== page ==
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Traditional Chinese Medicine—Professionalization and Integration in Hong Kong
Kara Chan, Dong Dong
Price:
HK$238.00

US$38.00

30% off
This discount is available to all customers.
ISBN:
978-962-937-379-5
Paperback:
232
152 x 229 mm
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Chinese medicine has a rich history that has only been made more complex by its integration with “Western” biomedicine. Legitimization of Chinese medicine in biomedicine-dominated health systems, such as that in Hong Kong, has posed significant issues. This anthology of articles explores relevant social issues related to various Chinese medicine treatments, including acupuncture and medicinal oils, as well as insight into practitioner licensing and public perception. Each chapter tackles a topic related to the complicated process of legitimizing knowledge and power within a specific social and historical context.

Written by professors and researchers with extensive knowledge of Chinese medicine, government regulation, and sociology, this collection provides an overview of the challenges and current social context of Chinese medicine that affect students and practitioners of Chinese medicine, health and para-health biomedical professionals, and patients alike.

Traditional Chinese Medicine: Professionalization and Integration in Hong Kong is the first book in the Mediated Health Series, which focuses on the effects of media, lifestyle, doctor-patient communication, and the economy on health and aims to help inform medical decisions and enhance the wellbeing of individuals.

"This well-researched book provides deep insight into the landscape of traditional Chinese Medicine (CM), focusing on ethnic and esoteric interpretations of  “Chinese” and “Western” medicine. The discussion of legitimation and perception, acupuncture, and hybridization and integration of CM provides a unique contribution into the domain. CM academics, enthusiasts, and practitioners will certainly find this book insightful, compelling, and intriguing."

– Prof Ian Phau, School of Marketing, Curtin Business School

Chinese medicine (CM) was not something I was familiar with. None of my family members had consulted a CM practitioner (CMP). Then, a few years ago, I suffered from shoulder pain, which was later diagnosed as being caused by a muscle tear, likely a result of my kayaking activities. My Western biomedicine doctor (WMD) referred me to a physiotherapist. The treatment lasted for a few weeks, but instead of seeing improvement, I suffered from additional pain and eventually made the choice to discontinue treatment.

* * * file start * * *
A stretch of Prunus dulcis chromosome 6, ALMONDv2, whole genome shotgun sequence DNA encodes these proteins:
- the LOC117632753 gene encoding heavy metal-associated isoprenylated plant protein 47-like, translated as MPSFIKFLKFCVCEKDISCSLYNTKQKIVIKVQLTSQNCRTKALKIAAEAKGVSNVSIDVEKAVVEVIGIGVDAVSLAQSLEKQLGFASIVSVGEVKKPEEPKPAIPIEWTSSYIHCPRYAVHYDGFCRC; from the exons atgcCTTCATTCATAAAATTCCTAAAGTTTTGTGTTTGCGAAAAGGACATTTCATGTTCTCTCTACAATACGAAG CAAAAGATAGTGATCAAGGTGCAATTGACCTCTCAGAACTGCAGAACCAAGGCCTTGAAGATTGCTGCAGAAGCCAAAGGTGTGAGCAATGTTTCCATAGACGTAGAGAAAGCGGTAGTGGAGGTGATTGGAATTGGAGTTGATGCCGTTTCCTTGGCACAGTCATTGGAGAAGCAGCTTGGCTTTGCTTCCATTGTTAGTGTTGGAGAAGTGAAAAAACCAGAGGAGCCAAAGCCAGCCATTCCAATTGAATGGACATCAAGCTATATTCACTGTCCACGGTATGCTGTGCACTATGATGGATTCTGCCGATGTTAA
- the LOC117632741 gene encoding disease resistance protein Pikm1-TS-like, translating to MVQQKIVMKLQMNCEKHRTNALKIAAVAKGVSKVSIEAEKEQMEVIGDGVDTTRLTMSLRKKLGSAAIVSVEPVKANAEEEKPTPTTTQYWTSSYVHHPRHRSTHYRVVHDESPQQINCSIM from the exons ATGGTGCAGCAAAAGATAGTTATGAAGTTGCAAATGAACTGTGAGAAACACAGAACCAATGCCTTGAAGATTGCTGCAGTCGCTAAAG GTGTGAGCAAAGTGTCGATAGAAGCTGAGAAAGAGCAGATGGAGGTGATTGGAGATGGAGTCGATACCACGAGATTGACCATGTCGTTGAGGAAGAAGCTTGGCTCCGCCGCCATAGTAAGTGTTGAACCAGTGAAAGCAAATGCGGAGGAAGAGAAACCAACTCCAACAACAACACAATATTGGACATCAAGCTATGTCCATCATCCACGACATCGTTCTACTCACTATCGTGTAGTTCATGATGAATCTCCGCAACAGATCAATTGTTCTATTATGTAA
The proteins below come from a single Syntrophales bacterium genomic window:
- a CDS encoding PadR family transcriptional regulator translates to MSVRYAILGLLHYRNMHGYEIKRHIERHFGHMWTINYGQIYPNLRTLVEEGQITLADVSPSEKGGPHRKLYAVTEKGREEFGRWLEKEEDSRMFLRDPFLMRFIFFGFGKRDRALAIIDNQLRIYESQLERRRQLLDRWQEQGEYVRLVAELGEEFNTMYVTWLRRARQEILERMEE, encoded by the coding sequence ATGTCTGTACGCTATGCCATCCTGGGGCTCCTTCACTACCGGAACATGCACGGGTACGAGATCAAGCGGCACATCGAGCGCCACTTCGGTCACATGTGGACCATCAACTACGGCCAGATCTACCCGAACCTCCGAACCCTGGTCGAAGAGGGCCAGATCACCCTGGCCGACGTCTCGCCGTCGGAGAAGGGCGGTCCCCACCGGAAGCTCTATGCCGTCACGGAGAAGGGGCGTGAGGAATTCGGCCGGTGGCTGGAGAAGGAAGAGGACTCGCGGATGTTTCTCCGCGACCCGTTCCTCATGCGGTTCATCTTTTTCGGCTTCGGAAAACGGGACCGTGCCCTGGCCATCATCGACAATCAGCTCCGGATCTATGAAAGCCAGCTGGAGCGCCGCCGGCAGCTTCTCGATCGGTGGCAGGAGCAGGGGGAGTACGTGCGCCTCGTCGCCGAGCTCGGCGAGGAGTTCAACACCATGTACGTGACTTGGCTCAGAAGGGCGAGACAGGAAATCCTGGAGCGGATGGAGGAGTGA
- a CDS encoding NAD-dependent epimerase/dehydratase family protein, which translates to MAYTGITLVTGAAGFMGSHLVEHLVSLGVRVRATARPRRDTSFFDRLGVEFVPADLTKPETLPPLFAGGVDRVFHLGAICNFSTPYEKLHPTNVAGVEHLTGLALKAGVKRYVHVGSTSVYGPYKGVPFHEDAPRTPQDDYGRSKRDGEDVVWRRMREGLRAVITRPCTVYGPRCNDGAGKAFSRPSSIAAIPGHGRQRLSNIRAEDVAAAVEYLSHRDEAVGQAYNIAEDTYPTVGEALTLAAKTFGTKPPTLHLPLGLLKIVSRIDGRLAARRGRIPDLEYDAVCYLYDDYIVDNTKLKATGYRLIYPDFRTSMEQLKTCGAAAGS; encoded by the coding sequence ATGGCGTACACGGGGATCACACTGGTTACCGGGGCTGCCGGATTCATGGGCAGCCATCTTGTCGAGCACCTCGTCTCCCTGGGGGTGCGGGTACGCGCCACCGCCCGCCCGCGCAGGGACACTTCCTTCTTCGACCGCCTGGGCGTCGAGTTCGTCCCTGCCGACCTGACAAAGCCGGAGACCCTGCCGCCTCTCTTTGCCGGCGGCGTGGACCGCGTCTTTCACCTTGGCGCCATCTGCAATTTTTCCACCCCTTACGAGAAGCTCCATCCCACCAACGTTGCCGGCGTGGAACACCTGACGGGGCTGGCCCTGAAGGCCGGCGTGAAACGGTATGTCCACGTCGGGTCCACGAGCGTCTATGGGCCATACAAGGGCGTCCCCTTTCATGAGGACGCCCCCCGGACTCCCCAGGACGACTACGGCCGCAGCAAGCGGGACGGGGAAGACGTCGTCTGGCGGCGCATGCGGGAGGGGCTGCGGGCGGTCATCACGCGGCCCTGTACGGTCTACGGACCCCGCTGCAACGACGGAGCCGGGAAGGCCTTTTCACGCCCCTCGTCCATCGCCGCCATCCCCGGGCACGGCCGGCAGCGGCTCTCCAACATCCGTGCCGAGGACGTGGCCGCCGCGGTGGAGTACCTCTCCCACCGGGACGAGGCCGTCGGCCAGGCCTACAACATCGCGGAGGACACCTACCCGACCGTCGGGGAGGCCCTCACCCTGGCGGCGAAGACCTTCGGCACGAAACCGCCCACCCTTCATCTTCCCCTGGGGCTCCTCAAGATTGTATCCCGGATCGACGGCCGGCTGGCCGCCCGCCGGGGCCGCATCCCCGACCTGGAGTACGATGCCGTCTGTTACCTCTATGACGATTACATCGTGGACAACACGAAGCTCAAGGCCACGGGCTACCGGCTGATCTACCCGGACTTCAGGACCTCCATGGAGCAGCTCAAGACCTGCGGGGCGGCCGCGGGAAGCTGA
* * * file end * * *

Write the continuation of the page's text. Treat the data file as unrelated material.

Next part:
Almost six months later, still in pain, I spoke with a colleague at the School of Chinese Medicine. He recommended acupuncture. Thus, in the hopes of decreasing the pain and being able to kayak again, I consulted an acupuncturist at the CM clinic on campus. He read the diagnosis and commented that the wounded area was deep inside my shoulder. He designed my treatment plan to include visits to the clinic twice a week. At that time, another colleague had just released her research findings related to acupuncture treatment of juvenile autism, leading many parents to seek out the remedy for their kids. This was apparent during my visits to the clinic, and energetic kids were often rushing around the facilities. One young boy was particularly nervous when receiving acupuncture. He kept screaming, “Help! I am going to die”. All of the children were fascinating to observe and brought an element of fun to the clinic.

The treatment went well for me and I recovered within three months. This is ultimately what triggered my interest in the perception of acupuncture. My colleagues Dr. Timothy Fung at the School of Communication and my former colleague Dr. Siu Yuen Man, Judy at the David C. Lam Institute for East-West Studies had previously conducted a focus-group study to examine the perception of acupuncture among users and non-users. We followed it up with a survey to gather quantitative data. Later, our colleague Mr. Lennon Tsang joined the team, and we conducted another survey to measure the perception of CM among Hong Kong people.

My experience of seeking out WM first and then looking for alternative health solutions is not unique. The quest for knowledge concerning CM is shared. However, much of this knowledge, particular that involving the social implications and views, is limited or difficult to find. This is largely what initiated the collation of the chapters in this book, which focuses on CM from a social scientist’s point of view. My former colleague Dr. Dong Dong at the David C. Lam Institute for East-West Studies graciously agreed to help with the book project. As we are not medical experts, it was essential to identify scholars who had published excellent works on this topic and invite them to contribute.

Dr. Vincent Chung and his associates have contributed two chapters about the regulation and education of CMPs in Hong Kong. Mr. Daan Kemps, an exchange student at the David C. Lam Institute for East-West Studies, contributed a chapter on medicinal oil. A friend of mine who is a WMD suggested that I also investigate the integration of CM and WM in Hong Kong. This spurred us to interview two members of the School of Chinese Medicine at Hong Kong Baptist University for their expert opinions on policy and integration. Meanwhile, our academic backgrounds in communication and media studies inspired us to study the media coverage of CM, focusing on acupuncture. The mass media impacts the public’s awareness and perception of technologies; however, the extent of this impact (strong, limited, or minimal) is still under debate. To address this, we sampled news articles related to acupuncture from two major Hong Kong newspapers between 2001 and 2013 and conducted both content and discourse analyses to reveal the latent frames of news story-mediated legitimation.

Legitimation is a key concept throughout this book, whether the chapter concerns the efforts of legitimizing CM via government policies, educational requirements, CM use (or rejection) in focus-groups and surveys, or the discursive practices of CMPs. Even the mixed history of so-called “Chinese” medical oils tells us that the sources of legitimization may vary depending on context.